But contrary to the trial court's order denying summary judgment, the record evidence supports the City's contention that the boom truck's hazard lights were flashing when Usry's SUV collided into the back of the City's vehicle.
In their respective depositions, both Brown and Burnett testified that they tested the boom truck's hazard lights prior to beginning their collection route. More importantly, both Brown and Burnett unequivocally testified that Brown activated the truck's hazard lights as he stopped on the road in front of 701 West Church Street prior to the accident. No direct evidence contradicted Brown and Burnett's testimony. Rather, Usry testified that, prior to the collision, she never saw lights or even the truck itself. And when asked if she recalled whether the boom truck's hazard lights were flashing prior to the collision, Usry reiterated that she did not remember seeing the truck, so she could not say whether the hazard lights were flashing. Similarly, the state trooper who investigated the accident testified that because the hazard lights were damaged by the collision, he did not know if they were flashing prior to the accident and could neither confirm nor dispute Brown and Burnett's testimony that they had previously been activated.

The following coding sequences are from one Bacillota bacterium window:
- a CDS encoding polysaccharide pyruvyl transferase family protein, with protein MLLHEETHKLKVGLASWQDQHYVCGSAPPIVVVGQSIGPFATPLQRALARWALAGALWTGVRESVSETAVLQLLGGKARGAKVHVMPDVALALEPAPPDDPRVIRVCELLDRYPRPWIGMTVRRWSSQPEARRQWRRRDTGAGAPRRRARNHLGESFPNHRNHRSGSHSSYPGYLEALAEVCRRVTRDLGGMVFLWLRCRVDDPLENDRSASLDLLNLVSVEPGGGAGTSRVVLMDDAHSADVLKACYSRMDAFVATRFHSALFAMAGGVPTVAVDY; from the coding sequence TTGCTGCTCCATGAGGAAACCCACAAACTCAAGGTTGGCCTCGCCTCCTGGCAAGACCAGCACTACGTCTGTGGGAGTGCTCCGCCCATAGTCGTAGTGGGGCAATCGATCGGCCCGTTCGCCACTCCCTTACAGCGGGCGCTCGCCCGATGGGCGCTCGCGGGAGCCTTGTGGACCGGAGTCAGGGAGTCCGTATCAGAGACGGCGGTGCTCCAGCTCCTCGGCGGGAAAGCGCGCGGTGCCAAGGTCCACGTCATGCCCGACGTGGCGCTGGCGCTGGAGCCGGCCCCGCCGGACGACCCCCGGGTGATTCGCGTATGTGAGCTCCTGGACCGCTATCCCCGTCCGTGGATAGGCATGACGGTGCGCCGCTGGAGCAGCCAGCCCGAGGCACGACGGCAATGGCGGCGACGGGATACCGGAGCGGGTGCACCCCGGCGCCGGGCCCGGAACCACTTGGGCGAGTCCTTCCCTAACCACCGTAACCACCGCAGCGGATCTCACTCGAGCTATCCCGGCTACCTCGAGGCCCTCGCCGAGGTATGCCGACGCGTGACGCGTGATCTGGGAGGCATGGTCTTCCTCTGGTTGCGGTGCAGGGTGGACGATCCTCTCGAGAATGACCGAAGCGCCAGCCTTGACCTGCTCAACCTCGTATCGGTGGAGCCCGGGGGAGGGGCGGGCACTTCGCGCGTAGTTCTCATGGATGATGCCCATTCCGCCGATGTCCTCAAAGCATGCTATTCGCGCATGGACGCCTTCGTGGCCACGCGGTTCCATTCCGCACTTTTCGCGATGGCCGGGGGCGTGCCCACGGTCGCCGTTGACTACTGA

Nevertheless, Usry argues—and the trial court agreed—that her testimony and the state trooper's testimony constitute circumstantial evidence that the boom truck's hazard lights had not been activated prior to the accident, thus creating a genuine issue of material fact and precluding summary judgment in the City's favor. But before circumstantial evidence can "have any probative value to rebut or contradict direct and positive testimony of an unimpeached witness of the alleged facts in question, such evidence must point at least more strongly to a conclusion opposite to the direct testimony." Indeed, it is not sufficient that "such circumstantial evidence points equally one way or the other." And here, Usry is correct that her testimony that she never saw the truck itself, or its hazard lights, prior to the collision provided circumstantial evidence to support an inference the boom truck's hazard lights were not flashing at the time of the accident. And the state trooper's testimony that the hazards were damaged and not flashing when he investigated the scene nearly an hour after the accident provided similar circumstantial evidence. But this inference is not demanded from Usry or the state trooper's respective testimony, because such testimony can also be construed consistently with the direct evidence provided by Brown and Burnett that the hazard lights were flashing prior to the collision.